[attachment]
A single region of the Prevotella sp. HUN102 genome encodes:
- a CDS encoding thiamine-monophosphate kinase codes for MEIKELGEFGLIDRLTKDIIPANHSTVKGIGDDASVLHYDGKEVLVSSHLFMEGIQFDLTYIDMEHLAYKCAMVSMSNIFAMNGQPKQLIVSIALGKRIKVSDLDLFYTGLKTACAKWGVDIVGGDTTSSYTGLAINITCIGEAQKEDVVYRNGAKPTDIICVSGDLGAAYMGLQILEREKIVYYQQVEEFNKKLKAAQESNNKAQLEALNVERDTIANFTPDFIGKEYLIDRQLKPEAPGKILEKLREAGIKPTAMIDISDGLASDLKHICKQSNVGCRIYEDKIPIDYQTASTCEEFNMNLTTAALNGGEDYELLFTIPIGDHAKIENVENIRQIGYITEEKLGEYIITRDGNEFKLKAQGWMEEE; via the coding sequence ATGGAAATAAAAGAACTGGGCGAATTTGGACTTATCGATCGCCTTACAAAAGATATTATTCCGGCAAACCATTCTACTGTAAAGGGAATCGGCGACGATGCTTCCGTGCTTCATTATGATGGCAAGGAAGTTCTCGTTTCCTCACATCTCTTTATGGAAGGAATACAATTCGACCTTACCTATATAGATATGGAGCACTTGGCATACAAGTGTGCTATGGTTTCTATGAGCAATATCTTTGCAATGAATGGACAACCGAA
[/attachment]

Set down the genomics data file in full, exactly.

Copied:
A single region of the Prevotella sp. HUN102 genome encodes:
- a CDS encoding thiamine-monophosphate kinase codes for MEIKELGEFGLIDRLTKDIIPANHSTVKGIGDDASVLHYDGKEVLVSSHLFMEGIQFDLTYIDMEHLAYKCAMVSMSNIFAMNGQPKQLIVSIALGKRIKVSDLDLFYTGLKTACAKWGVDIVGGDTTSSYTGLAINITCIGEAQKEDVVYRNGAKPTDIICVSGDLGAAYMGLQILEREKIVYYQQVEEFNKKLKAAQESNNKAQLEALNVERDTIANFTPDFIGKEYLIDRQLKPEAPGKILEKLREAGIKPTAMIDISDGLASDLKHICKQSNVGCRIYEDKIPIDYQTASTCEEFNMNLTTAALNGGEDYELLFTIPIGDHAKIENVENIRQIGYITEEKLGEYIITRDGNEFKLKAQGWMEEE; via the coding sequence ATGGAAATAAAAGAACTGGGCGAATTTGGACTTATCGATCGCCTTACAAAAGATATTATTCCGGCAAACCATTCTACTGTAAAGGGAATCGGCGACGATGCTTCCGTGCTTCATTATGATGGCAAGGAAGTTCTCGTTTCCTCACATCTCTTTATGGAAGGAATACAATTCGACCTTACCTATATAGATATGGAGCACTTGGCATACAAGTGTGCTATGGTTTCTATGAGCAATATCTTTGCAATGAATGGACAACCGAA